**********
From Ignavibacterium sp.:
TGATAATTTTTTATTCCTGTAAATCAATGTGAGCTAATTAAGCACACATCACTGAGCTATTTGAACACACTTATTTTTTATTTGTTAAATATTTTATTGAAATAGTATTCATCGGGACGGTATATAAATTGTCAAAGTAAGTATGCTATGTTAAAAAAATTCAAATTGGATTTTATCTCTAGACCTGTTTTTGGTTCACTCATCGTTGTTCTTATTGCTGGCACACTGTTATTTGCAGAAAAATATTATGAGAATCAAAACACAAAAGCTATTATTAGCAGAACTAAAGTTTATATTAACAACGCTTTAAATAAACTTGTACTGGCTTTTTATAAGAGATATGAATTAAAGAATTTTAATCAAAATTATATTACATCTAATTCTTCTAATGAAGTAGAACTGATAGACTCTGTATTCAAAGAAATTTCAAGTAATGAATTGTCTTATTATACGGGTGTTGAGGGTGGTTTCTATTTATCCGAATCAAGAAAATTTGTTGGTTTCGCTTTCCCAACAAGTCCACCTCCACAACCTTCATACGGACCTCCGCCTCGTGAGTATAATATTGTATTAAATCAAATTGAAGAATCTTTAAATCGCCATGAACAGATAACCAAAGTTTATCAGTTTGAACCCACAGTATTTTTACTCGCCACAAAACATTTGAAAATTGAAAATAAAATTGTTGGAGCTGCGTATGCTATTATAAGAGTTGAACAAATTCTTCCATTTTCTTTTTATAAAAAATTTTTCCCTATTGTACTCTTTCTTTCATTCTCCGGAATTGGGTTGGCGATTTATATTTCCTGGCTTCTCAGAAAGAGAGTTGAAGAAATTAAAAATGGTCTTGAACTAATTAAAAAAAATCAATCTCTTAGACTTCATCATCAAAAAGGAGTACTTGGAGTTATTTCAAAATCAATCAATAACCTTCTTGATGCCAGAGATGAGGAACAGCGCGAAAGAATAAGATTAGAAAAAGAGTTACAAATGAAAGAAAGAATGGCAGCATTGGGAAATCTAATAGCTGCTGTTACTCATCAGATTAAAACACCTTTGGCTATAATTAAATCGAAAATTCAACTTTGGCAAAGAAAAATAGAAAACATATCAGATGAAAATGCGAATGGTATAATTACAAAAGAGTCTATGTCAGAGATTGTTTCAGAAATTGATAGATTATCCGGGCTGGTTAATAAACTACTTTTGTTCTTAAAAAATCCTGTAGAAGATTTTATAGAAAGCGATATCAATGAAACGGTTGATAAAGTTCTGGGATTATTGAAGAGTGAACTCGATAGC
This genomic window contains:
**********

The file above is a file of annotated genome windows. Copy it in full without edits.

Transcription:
From Ignavibacterium sp.:
TGATAATTTTTTATTCCTGTAAATCAATGTGAGCTAATTAAGCACACATCACTGAGCTATTTGAACACACTTATTTTTTATTTGTTAAATATTTTATTGAAATAGTATTCATCGGGACGGTATATAAATTGTCAAAGTAAGTATGCTATGTTAAAAAAATTCAAATTGGATTTTATCTCTAGACCTGTTTTTGGTTCACTCATCGTTGTTCTTATTGCTGGCACACTGTTATTTGCAGAAAAATATTATGAGAATCAAAACACAAAAGCTATTATTAGCAGAACTAAAGTTTATATTAACAACGCTTTAAATAAACTTGTACTGGCTTTTTATAAGAGATATGAATTAAAGAATTTTAATCAAAATTATATTACATCTAATTCTTCTAATGAAGTAGAACTGATAGACTCTGTATTCAAAGAAATTTCAAGTAATGAATTGTCTTATTATACGGGTGTTGAGGGTGGTTTCTATTTATCCGAATCAAGAAAATTTGTTGGTTTCGCTTTCCCAACAAGTCCACCTCCACAACCTTCATACGGACCTCCGCCTCGTGAGTATAATATTGTATTAAATCAAATTGAAGAATCTTTAAATCGCCATGAACAGATAACCAAAGTTTATCAGTTTGAACCCACAGTATTTTTACTCGCCACAAAACATTTGAAAATTGAAAATAAAATTGTTGGAGCTGCGTATGCTATTATAAGAGTTGAACAAATTCTTCCATTTTCTTTTTATAAAAAATTTTTCCCTATTGTACTCTTTCTTTCATTCTCCGGAATTGGGTTGGCGATTTATATTTCCTGGCTTCTCAGAAAGAGAGTTGAAGAAATTAAAAATGGTCTTGAACTAATTAAAAAAAATCAATCTCTTAGACTTCATCATCAAAAAGGAGTACTTGGAGTTATTTCAAAATCAATCAATAACCTTCTTGATGCCAGAGATGAGGAACAGCGCGAAAGAATAAGATTAGAAAAAGAGTTACAAATGAAAGAAAGAATGGCAGCATTGGGAAATCTAATAGCTGCTGTTACTCATCAGATTAAAACACCTTTGGCTATAATTAAATCGAAAATTCAACTTTGGCAAAGAAAAATAGAAAACATATCAGATGAAAATGCGAATGGTATAATTACAAAAGAGTCTATGTCAGAGATTGTTTCAGAAATTGATAGATTATCCGGGCTGGTTAATAAACTACTTTTGTTCTTAAAAAATCCTGTAGAAGATTTTATAGAAAGCGATATCAATGAAACGGTTGATAAAGTTCTGGGATTATTGAAGAGTGAACTCGATAGC
This genomic window contains: